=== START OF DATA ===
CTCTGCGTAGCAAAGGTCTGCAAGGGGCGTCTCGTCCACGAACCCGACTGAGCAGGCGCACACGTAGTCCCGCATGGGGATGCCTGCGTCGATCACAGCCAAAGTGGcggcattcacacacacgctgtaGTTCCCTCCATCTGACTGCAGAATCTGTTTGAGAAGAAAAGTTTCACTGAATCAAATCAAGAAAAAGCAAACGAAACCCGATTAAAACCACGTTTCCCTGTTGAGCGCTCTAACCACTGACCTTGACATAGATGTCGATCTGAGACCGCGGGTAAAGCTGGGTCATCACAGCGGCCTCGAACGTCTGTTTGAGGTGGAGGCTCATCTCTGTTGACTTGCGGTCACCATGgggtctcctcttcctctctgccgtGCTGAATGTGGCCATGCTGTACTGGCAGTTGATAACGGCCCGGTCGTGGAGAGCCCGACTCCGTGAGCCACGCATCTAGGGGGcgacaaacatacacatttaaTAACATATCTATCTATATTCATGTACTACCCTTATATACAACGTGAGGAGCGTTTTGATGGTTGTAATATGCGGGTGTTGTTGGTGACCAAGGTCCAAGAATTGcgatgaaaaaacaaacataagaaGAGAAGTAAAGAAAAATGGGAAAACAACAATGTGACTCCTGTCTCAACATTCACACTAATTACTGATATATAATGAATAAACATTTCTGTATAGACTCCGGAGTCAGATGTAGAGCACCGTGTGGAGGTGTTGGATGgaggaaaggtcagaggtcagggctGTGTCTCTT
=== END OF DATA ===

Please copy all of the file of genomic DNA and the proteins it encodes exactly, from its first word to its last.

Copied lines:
CTCTGCGTAGCAAAGGTCTGCAAGGGGCGTCTCGTCCACGAACCCGACTGAGCAGGCGCACACGTAGTCCCGCATGGGGATGCCTGCGTCGATCACAGCCAAAGTGGcggcattcacacacacgctgtaGTTCCCTCCATCTGACTGCAGAATCTGTTTGAGAAGAAAAGTTTCACTGAATCAAATCAAGAAAAAGCAAACGAAACCCGATTAAAACCACGTTTCCCTGTTGAGCGCTCTAACCACTGACCTTGACATAGATGTCGATCTGAGACCGCGGGTAAAGCTGGGTCATCACAGCGGCCTCGAACGTCTGTTTGAGGTGGAGGCTCATCTCTGTTGACTTGCGGTCACCATGgggtctcctcttcctctctgccgtGCTGAATGTGGCCATGCTGTACTGGCAGTTGATAACGGCCCGGTCGTGGAGAGCCCGACTCCGTGAGCCACGCATCTAGGGGGcgacaaacatacacatttaaTAACATATCTATCTATATTCATGTACTACCCTTATATACAACGTGAGGAGCGTTTTGATGGTTGTAATATGCGGGTGTTGTTGGTGACCAAGGTCCAAGAATTGcgatgaaaaaacaaacataagaaGAGAAGTAAAGAAAAATGGGAAAACAACAATGTGACTCCTGTCTCAACATTCACACTAATTACTGATATATAATGAATAAACATTTCTGTATAGACTCCGGAGTCAGATGTAGAGCACCGTGTGGAGGTGTTGGATGgaggaaaggtcagaggtcagggctGTGTCTCTT